In a replay of a time-honored stunt by the Los Angeles Police Department, one of its officers has written an open letter on Facebook to basketball megastar LeBron James, asking him if they could sit down so he can explain the realities of policing.
This police officer’s call for coffee comes as a response to James sending a tweet on Wednesday featuring a picture of the Columbus, Ohio, police officer who shot and killed 16-year-old Ma’Khia Bryant with the words “You’re Next #accountability.”
In the immediate wake of Derek Chauvin’s guilty verdict in the murder of George Floyd, James was obviously saying he wanted to see some kind of accountability, likely in the form of an indictment, for Bryant’s death. James — and many, many others — clearly believe there had to be a method to de-escalate the situation without shooting and killing a 16-year-old child, even if she was holding a knife at the time.
But the right-wing hordes in this country shockingly did not act in good faith. Instead, many tried to say James was “doxing” the officer and calling for some form of physical retribution against him.
James deleted his original tweet, saying in a follow-up tweet: “I’m so damn tired of seeing Black people killed by police. I took the tweet down because its being used to create more hate - This isn’t about one officer. it’s about the entire system and they always use our words to create more racism. I am so desperate for more ACCOUNTABILITY.”
Now this L.A. police officer wants a crumb off LeBron James’ table — a morsel of his fame — while pretending like it’s some kind of act of conciliation. This is an old technique by the police, taken from a musty, ham-handed playbook, one with dog-eared pages and yellow corners. Remember the Los Angeles County sheriff challenging LeBron to put up reward money to capture people who ambushed two sheriff's deputies? Remember the embarrassing “beer summit” former President Barack Obama threw for academic luminary Henry Louis Gates Jr. and the police officer who arrested him after he entered his own home?
These kinds of “summits” have nothing to do with actual reconciliation. They are public relations ploys that sell the idea that we would accept the killing of Black and brown people by police, if only we had greater understanding and empathy for the police themselves. Balderdash. If this officer really wanted to build a bridge to the communities he polices, the best move would be to go back to his trusty Facebook page, condemn police violence and call for the prosecution of officers who assault and kill citizens.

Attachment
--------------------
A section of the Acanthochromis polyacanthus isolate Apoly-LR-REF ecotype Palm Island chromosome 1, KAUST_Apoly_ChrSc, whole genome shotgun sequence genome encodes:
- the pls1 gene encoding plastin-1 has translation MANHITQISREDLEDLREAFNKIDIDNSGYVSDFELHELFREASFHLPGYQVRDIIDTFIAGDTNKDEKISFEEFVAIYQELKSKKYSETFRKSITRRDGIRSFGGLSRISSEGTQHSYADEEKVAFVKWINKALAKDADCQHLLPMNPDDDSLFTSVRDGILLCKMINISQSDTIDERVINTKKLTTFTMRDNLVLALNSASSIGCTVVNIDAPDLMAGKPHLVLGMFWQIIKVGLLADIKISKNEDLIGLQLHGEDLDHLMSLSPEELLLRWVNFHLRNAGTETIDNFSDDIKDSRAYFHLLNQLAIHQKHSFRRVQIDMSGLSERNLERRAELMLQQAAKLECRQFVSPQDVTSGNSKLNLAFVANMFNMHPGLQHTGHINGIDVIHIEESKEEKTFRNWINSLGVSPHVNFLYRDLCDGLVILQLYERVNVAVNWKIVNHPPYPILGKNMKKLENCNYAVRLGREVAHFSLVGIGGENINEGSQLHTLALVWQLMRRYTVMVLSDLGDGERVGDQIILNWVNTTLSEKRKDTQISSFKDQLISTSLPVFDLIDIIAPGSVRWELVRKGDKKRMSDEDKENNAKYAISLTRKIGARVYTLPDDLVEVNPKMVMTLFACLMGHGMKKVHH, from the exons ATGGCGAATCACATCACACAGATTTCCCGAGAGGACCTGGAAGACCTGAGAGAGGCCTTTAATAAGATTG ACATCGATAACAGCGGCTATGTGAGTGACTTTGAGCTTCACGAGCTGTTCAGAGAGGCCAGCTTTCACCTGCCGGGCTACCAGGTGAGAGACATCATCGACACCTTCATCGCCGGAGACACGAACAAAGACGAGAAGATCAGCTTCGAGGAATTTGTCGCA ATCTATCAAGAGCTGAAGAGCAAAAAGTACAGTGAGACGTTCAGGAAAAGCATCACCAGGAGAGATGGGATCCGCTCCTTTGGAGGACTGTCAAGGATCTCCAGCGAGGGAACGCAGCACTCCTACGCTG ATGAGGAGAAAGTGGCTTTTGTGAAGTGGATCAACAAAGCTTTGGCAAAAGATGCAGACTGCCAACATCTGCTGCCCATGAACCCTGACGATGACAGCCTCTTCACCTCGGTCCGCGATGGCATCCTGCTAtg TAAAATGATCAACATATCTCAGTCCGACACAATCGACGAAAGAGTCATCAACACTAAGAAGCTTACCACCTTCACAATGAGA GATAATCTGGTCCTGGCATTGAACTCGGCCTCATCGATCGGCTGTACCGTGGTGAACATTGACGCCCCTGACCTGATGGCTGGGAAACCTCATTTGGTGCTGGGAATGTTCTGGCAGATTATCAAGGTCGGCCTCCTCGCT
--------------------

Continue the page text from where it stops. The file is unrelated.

This L.A. police officer wants a crumb off LeBron James’ table — a morsel of his fame — while pretending like it’s some kind of act of conciliation.
He’s not alone in his clout-chasing. Some random bar owner in Ohio went viral in the wake of James’ tweet for a Facebook post proclaiming that NBA games won't be shown at his establishment until James is “expelled” from the league. This is a carbon copy of bars that said the same about NFL games after former San Francisco 49ers quarterback Colin Kaepernick began taking a knee in 2016, protesting the fact that, as he said then, police "get away with murder." Again this worn-out playbook is pulled out, one whose message is about as subtle as grabbing a bullhorn and shouting, "Shut up and entertain me."
We have a bigger problem than a police officer or a bar owner trying to get 15 seconds of fame off James’ back. The crisis is that we have a massive segment of this country more upset by a basketball player’s exasperation with police violence than with the violence itself. They believe police officers have an absolute right to kill, as long as they kill the people who look like George Floyd. Or Adam Toledo. Or Ma’Khia Bryant. Or Daunte Wright. Or Andrew Brown Jr.
In contrast, one could look far and wide for a #BlueLivesMatter post from the radical right and their sycophants in Congress after the Jan. 6 insurrection that actually seriously injured police officers and come up empty. They barely blinked and it's depressingly obvious why. They believe some people just deserve to die, whether it’s the Black person in the wrong place at the wrong time or anyone standing in the way of their insurrectionist nocturnal emissions. LeBron James is trying to use his galaxy-sized platform to actually call for fairness and accountability, two words absent from their collective vocabularies.
It’s not complicated. If a teacher saw a student being abused, they would be expected to come forward. If a nurse saw a colleague try to kill a patient, that colleague would be fired and prosecuted. Only police are treated as if they are 007 and licensed to kill, without fear of the state seeking justice. Until that ends, people like James calling for accountability should be praised for trying to stop the killings, stop the hashtags and stop the violence. Police unions should be shamed for protecting the killers in their midst. And we, the people, should fight for a world where there are no more venal double standards — double standards preaching that some people are just more killable than others.